PEPSICO has been warned about its advertising promotions after a repeat winner of an hourly £500 (€622) prize was told only one would be honoured.
The promotion on Pepsi packaging invited customers to text the last four digits of the barcode for the chance to win the money every hour, but one person complained that the code had been posted online for anyone to use and another objected that only one prize of the several he had won would be honoured.
The company said one entrant and his family had entered more than 11,000 times using a high number of slightly varying email addresses, which equated to more than 35 entries per draw, with some draws being entered more than 500 times within the hour.
PepsiCo said the significant terms and conditions of the promotion were on the product label and the associated web page, which customers had to agree to by ticking a box, and included a limit of one entry per mobile phone number or email address per hourly draw and a ban on bulk, consumer group, third party or agent entries.
It did not know the exact mechanism that had been used to make such a high number of entries, but a "robot" appeared to have been used, making them invalid.
But the Advertising Standards Authority (ASA) concluded that PepsiCo had not provided evidence to demonstrate that the complainant's entries were made by means other than generating multiple email addresses.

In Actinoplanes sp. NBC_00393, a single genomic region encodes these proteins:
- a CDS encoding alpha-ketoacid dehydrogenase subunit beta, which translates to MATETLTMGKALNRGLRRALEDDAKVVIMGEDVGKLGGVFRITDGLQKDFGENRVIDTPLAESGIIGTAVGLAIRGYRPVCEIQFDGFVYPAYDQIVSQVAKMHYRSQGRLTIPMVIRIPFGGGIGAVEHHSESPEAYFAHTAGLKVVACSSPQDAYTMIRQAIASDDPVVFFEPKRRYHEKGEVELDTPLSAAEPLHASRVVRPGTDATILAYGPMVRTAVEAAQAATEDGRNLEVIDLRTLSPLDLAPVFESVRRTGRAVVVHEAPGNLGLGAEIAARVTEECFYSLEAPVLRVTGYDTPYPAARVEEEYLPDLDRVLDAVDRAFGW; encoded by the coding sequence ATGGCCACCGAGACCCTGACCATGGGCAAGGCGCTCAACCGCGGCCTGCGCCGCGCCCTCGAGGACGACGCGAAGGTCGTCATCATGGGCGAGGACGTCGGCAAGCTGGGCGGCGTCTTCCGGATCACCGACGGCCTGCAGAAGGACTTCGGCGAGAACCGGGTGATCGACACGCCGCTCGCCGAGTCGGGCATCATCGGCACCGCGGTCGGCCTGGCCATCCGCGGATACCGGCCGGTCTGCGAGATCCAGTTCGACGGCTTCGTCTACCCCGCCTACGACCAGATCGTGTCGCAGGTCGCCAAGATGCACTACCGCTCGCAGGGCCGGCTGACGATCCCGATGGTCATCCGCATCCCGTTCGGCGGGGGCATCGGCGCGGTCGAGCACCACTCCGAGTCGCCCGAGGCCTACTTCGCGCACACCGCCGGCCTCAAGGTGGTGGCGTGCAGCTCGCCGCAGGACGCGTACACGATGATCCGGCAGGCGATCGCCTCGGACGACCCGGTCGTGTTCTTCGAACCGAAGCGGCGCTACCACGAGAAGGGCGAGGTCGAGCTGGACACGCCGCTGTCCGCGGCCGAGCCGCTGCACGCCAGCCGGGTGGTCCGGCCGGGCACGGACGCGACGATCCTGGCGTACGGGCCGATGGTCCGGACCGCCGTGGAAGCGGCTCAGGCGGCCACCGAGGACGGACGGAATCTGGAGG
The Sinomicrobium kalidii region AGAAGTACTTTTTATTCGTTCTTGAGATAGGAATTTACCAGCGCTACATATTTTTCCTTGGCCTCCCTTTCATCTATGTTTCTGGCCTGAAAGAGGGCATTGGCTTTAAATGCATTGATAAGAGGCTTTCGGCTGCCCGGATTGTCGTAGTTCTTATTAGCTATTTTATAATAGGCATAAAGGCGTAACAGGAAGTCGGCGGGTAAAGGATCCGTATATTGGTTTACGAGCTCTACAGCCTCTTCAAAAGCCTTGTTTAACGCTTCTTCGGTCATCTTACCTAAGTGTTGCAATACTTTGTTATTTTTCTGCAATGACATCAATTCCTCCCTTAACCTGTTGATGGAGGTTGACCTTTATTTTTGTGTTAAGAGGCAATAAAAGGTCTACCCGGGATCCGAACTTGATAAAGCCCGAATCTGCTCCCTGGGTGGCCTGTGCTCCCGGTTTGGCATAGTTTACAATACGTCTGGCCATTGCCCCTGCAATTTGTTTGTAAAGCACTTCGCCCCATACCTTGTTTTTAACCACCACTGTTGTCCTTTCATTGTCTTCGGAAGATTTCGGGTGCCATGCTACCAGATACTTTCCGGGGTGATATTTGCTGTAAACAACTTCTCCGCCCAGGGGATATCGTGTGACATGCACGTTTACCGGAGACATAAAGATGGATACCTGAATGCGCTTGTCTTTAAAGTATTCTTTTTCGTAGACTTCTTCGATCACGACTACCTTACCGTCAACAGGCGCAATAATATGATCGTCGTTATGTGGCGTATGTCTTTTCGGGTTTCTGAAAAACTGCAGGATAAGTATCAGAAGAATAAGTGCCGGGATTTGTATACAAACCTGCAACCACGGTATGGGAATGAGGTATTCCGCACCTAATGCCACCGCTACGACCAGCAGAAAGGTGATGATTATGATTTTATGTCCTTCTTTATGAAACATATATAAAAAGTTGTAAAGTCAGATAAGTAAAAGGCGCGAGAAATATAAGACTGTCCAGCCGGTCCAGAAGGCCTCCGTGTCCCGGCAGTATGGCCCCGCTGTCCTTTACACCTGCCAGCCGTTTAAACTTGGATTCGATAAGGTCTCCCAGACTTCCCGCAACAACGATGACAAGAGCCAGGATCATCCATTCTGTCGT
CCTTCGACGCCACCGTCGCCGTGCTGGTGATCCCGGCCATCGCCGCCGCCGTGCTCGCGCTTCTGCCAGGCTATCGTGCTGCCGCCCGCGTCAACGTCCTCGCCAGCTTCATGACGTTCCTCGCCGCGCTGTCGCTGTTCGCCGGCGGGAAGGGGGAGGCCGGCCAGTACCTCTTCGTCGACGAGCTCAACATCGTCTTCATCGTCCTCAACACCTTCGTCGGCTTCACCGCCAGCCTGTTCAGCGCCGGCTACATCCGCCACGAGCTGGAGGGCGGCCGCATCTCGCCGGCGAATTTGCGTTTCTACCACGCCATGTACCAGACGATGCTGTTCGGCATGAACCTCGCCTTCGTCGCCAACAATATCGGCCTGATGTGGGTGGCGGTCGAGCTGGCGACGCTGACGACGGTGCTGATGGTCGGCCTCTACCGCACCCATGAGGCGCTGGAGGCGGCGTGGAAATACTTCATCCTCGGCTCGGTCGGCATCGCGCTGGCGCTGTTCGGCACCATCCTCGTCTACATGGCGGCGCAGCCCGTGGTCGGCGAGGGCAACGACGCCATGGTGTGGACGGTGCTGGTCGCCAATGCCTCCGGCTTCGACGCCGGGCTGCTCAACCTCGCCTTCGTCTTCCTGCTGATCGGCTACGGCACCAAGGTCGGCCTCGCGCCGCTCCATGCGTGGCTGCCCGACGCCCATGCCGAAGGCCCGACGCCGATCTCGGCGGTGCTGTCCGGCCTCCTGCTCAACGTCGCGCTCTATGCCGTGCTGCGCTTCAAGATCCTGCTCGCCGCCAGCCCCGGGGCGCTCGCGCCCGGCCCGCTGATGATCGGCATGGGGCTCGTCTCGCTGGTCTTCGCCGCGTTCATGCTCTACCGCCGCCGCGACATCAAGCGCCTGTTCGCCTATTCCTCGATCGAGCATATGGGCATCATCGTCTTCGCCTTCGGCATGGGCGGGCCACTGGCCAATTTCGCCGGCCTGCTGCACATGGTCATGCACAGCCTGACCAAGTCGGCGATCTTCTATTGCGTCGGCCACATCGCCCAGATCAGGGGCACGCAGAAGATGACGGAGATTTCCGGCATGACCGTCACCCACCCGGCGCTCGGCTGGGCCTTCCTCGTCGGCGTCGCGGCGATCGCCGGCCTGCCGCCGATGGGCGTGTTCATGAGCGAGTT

The ASA ruled: "We noted the terms and conditions, which did not make clear that it was not acceptable to make multiple entries from a single IP address, stated that winners would be selected '...from all valid entries for each draw' and that the complainant and his family members each received confirmation of several wins following the draws.
"We therefore considered that to withdraw the prizes subsequently, and in some cases over a month after those entrants had been notified of the wins, caused unnecessary disappointment given that, we understood, they had used a different email address for each entry, as per the requirements of the terms and conditions.
"We considered significant conditions of the promotion were not made sufficiently clear and that, because unnecessary disappointment had been caused, the promotion had not been administered fairly."
It concluded: "We told PepsiCo to ensure promotions were administered fairly and that significant conditions of promotions were made clear in future."